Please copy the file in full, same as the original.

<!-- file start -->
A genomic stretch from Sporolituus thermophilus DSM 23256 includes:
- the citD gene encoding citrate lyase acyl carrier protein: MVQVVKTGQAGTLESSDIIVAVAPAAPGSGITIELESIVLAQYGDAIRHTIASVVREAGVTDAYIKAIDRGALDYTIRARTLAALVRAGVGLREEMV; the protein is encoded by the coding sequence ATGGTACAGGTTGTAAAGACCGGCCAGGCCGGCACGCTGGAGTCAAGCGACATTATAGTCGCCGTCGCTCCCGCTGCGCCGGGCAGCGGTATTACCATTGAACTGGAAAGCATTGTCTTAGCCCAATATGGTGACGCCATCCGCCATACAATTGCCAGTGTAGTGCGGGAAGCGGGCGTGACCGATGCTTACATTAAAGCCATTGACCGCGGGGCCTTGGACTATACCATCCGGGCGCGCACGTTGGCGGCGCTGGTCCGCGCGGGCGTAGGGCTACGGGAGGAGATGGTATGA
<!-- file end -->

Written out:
A genomic stretch from Sporolituus thermophilus DSM 23256 includes:
- the citD gene encoding citrate lyase acyl carrier protein: MVQVVKTGQAGTLESSDIIVAVAPAAPGSGITIELESIVLAQYGDAIRHTIASVVREAGVTDAYIKAIDRGALDYTIRARTLAALVRAGVGLREEMV; the protein is encoded by the coding sequence ATGGTACAGGTTGTAAAGACCGGCCAGGCCGGCACGCTGGAGTCAAGCGACATTATAGTCGCCGTCGCTCCCGCTGCGCCGGGCAGCGGTATTACCATTGAACTGGAAAGCATTGTCTTAGCCCAATATGGTGACGCCATCCGCCATACAATTGCCAGTGTAGTGCGGGAAGCGGGCGTGACCGATGCTTACATTAAAGCCATTGACCGCGGGGCCTTGGACTATACCATCCGGGCGCGCACGTTGGCGGCGCTGGTCCGCGCGGGCGTAGGGCTACGGGAGGAGATGGTATGA